Eva Carboni deploys Smoke And Mirrors

Eva Carboni deploys Smoke And Mirrors

Eva Carboni deploys Smoke And Mirrors a great listen and a fine follow up to Italia Square with Eva pouring heart and soul into every word backed by some very talented musicians.

Bluesdoodles rating: 3 Doodle Paws – a great listen and a fine follow up to Italia Square with Eva pouring heart and soul into every word backed by some very talented musicians.

Eva Carboni is from Sardinia and, should you holiday there, a recommended venue would have to be the Birdland Jazz Club she co-founded and regularly appears at, as host and vocal tutor. She studied in the US too and has appeared with many musicians such as Buddy Guy, Marco Mendoza and Vic Martin amongst others. Her first album, Italia Square, was well thought of here at Bluesdoodles, as well as the Wrong Turn EP, and so I approach Eva’s latest with eagerness and expectation. With a touch of serendipity, I received at the same time the solo album (The Slow Blues Sessions) from the guitarist Mick Simpson who appeared on Italia Square and adds his considerable talent to this new release too. (Eva did a fabulous job on two tracks on Mick’s 2017 album Black Rain.)

Called Smoke And Mirrors, her latest release is a twelve-song set that’s rooted in the blues but isn’t afraid to genre blend as soul, jazz and rock all find a home.
It opens with Building a Wall which starts with a great tension building drum, bass then a sparse riff to stamp the blues on a track where Eva demonstrates her subtlety and power. The bass line may be a little familiar, but it pins this solid and drama-filled song down and allows the guitar to illuminate between verses and lights up for a short solo…a really good start. Eva’s powerful and attractive voice occasionally shows that English isn’t her first language but her tone, emphases and passion more than makeup for the occasional odd enunciation and you soon forget about it. The title track is next and Smoke and Mirrors is a slightly quicker, still bluesy song with a great guitar intro and simple but effective piano. The vocals are a bit jazzy in delivery and Eva pours emotion into every syllable. The guitar solo is blues in every sense, with hints of Gary Moore in the use of sustain and bends.

Gonna Find a Way is a curiosity with its enthralling jazz/fusion guitar intro. It’s clever and leads nicely into the vocal melody that’s backed by neat chord work with the odd excursion around the guitar neck as well as some slinky slide interjections and a solo is pure blues picking…that description may sound a bit of a confusion of styles but, rest assured, it works. Call My Name opens with guitar string bends and volume work with organ washes surrounding it and sets the scene for this slow blues to develop with Eva’s heartfelt lyrics and melodies. The guitar solo is stunning and equally emotive.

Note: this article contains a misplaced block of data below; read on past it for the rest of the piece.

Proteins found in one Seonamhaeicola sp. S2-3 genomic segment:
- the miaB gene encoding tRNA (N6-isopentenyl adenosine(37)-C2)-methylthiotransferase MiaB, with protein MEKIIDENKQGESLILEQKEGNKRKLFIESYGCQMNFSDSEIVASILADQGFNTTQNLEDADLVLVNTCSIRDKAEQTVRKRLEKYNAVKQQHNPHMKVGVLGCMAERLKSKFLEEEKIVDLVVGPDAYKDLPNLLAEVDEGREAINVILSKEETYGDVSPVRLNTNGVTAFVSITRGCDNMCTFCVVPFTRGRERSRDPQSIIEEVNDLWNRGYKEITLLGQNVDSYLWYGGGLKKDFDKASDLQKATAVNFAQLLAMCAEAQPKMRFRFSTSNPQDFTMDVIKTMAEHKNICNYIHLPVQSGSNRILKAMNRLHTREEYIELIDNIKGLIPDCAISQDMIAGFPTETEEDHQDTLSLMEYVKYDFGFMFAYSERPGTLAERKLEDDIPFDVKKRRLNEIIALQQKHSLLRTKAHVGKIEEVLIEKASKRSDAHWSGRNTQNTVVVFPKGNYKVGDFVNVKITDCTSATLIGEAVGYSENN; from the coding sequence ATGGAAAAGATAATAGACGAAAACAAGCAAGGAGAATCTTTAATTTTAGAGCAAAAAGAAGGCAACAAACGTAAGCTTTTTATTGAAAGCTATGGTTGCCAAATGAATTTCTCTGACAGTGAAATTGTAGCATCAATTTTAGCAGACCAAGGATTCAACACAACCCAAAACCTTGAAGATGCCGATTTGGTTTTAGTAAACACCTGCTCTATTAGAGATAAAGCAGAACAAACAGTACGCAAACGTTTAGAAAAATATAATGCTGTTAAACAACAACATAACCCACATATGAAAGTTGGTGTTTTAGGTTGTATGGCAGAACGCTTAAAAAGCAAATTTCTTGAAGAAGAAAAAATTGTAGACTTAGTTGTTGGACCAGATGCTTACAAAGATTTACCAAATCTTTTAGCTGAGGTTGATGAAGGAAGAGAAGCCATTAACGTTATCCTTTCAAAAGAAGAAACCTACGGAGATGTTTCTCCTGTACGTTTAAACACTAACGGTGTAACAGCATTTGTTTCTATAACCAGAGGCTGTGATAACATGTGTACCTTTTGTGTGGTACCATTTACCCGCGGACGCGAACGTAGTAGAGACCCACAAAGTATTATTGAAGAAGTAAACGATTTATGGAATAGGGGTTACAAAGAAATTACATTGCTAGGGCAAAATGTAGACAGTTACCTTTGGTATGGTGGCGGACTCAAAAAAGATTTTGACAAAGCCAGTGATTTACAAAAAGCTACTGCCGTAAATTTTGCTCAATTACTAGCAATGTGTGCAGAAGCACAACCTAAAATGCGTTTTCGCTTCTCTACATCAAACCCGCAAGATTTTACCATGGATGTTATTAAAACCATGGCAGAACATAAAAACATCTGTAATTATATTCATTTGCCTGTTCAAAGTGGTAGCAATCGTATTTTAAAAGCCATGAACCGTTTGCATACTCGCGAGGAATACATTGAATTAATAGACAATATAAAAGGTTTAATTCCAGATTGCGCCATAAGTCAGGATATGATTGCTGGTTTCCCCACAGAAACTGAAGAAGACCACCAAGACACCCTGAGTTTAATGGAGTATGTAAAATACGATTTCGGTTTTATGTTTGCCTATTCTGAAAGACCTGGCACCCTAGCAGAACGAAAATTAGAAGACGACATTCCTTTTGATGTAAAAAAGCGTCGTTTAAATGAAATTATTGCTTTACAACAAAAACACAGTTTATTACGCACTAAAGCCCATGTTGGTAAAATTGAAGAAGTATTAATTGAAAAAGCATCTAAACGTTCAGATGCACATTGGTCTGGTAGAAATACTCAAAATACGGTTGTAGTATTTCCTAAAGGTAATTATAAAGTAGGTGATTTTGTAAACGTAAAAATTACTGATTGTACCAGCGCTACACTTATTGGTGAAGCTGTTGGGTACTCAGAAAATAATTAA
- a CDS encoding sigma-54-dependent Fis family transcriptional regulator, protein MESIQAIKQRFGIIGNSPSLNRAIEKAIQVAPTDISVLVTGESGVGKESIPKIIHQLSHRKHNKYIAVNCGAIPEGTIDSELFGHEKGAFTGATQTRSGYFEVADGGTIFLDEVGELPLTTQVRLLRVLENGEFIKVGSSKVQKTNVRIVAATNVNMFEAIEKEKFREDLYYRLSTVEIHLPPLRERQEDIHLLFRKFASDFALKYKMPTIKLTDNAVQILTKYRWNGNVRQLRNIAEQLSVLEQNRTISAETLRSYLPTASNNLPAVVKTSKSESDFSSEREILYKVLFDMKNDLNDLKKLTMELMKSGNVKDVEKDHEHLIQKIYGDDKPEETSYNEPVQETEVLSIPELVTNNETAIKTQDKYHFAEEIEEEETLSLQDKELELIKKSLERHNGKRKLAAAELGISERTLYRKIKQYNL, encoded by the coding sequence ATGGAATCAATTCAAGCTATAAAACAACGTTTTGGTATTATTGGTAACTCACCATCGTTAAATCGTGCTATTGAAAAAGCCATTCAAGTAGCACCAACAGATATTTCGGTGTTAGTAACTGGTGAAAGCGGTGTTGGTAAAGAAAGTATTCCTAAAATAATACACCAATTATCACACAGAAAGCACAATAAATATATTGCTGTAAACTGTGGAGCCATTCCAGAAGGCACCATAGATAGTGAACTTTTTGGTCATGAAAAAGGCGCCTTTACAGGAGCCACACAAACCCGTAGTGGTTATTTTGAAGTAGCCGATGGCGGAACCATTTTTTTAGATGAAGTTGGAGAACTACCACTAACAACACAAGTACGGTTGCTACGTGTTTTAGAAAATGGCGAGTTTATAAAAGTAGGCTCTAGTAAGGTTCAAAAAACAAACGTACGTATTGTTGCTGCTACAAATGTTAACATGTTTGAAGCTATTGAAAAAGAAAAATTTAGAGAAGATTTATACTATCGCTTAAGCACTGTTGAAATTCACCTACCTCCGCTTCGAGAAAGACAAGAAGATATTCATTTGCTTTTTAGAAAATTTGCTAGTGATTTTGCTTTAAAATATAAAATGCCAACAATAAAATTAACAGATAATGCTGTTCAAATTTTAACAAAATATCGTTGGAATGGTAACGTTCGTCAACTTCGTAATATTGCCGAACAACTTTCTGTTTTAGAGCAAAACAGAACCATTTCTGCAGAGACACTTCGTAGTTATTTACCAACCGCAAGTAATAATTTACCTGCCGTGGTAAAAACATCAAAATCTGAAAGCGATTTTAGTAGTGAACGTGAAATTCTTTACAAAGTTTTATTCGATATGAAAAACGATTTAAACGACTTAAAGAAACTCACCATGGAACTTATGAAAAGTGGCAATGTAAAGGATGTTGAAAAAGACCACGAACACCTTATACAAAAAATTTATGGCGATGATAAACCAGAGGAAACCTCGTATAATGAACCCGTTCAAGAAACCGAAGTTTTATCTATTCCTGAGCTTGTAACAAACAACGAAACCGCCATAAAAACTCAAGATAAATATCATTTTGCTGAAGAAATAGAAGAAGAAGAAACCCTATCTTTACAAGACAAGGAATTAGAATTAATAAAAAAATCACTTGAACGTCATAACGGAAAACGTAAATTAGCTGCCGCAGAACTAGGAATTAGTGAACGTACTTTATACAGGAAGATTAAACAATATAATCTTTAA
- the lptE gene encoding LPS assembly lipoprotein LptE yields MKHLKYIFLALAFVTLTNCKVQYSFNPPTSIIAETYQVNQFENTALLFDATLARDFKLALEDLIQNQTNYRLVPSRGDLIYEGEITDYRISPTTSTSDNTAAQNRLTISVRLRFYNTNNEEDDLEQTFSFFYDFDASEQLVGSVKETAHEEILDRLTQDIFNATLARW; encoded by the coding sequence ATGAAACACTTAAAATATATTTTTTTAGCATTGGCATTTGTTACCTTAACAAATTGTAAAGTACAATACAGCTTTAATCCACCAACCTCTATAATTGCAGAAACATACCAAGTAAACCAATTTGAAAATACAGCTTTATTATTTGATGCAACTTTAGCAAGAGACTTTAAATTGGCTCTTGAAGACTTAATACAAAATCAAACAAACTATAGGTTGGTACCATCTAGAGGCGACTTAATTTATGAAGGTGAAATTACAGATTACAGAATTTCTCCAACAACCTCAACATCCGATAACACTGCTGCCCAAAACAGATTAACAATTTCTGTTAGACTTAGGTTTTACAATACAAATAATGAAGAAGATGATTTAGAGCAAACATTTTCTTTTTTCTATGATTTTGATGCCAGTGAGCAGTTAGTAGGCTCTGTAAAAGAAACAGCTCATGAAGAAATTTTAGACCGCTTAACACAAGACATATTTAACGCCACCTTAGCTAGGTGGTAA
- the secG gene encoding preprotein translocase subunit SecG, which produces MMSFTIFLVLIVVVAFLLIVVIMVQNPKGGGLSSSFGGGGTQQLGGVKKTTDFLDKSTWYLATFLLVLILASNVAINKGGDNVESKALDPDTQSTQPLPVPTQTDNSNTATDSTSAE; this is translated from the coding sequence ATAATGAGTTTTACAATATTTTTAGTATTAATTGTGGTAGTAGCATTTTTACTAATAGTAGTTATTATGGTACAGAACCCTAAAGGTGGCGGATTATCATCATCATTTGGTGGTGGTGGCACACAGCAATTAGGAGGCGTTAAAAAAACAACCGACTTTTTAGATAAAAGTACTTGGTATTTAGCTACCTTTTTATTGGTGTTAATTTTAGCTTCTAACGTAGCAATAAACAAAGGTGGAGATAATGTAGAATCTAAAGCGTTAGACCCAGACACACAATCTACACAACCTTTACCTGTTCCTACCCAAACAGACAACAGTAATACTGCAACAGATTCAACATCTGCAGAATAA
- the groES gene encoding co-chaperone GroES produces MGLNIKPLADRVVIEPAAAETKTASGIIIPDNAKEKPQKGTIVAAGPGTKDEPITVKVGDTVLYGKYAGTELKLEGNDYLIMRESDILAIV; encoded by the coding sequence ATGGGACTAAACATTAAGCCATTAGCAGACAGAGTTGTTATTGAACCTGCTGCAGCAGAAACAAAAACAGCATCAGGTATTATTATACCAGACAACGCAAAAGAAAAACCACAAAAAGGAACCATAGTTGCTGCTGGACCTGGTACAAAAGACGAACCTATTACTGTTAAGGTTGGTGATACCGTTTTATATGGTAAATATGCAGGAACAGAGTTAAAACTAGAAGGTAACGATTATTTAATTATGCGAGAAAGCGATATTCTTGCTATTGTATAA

Crossed a Line is blues-rock with a great riff and neat vibrato and shows that Eva can do rock too…the first guitar solo rocks too and the second uses the wah pedal to great effect. This is an instant favourite…although the blues-drenched, acoustic opening to Bad Blood runs it close. Eva joins in with an aching vocal and filtered sound that suggests this was recorded on a Sardinian front porch in the 1930s with the lovely blues floating across the hills as multiple glasses of local wine are imbibed…or that might be just me! The harmonica solo and harmony guitar are a delight too. The Winter of 51 is a jazz biased song with atmosphere aplenty created by the gentle piano, brushed drums and vocals. The guitar accompaniment stays blue and the meld works very well, especially as the blues runs in the solo fit in some clever jazz flourishes. Up next is a piano-led jazz song.

Sweet Mystery could happily sit in a smoky soundtrack as the leading couple smooch in the jazz lounge. It may never be a favourite of mine, but the vocal and pains are very good indeed. Midnight Blue takes us back into a bluesy, 70s rock pattern…a mid-paced song with hints of chartable pop in the melodies. It does work and has a delightful guitar solo in the middle. Goin’ Back Home is acoustic blues with a banjo sounding guitar leading the way for Eva to sing about the Mississippi and then make room for a simplistic but clever (short) slide solo.

The penultimate track, That Night, is a slowish rock, blues song that again has a sense of drama courtesy of the subtle and effective vocals…the guitar solo matches that drama and strengthens this powerful ballad. Final track, Another Door Closes, is a fine blues song that takes a few recognised traps and weaves them into a new and emotional song with an ingenious guitar solo.

This is a fine follow up to Italia Square and stays, apart from one track, (in my humble) on the right side of the blues with Eva pouring heart and soul into every word backed by some very talented musicians.

Eva Carboni deploys Smoke And Mirrors

Track listing:
Building a Wall
Smoke and Mirrors
Gonna Find a Way
Call My Name
Crossed a Line
Bad Blood
The Winter of 51
Sweet Mystery
Midnight Blue
Goin’ Back Home
That Night
Another Door Closes

Eva Carboni: vocals
Mick Simpson: guitar
Giovanni Bruno: guitar
Dave Hunt: guitar, harmonica
Vincent Rossi: guitar
With Andrius Insdell and Pete Nelson

Connect with Eva Carboni across SOCIAL MEDIA
Official Website

(iTunes visited one of the so-called New Wave of Classic Rock bands as Everyday Heroes channel their Spirit in the Sky into a great rock song called Find My Way.)

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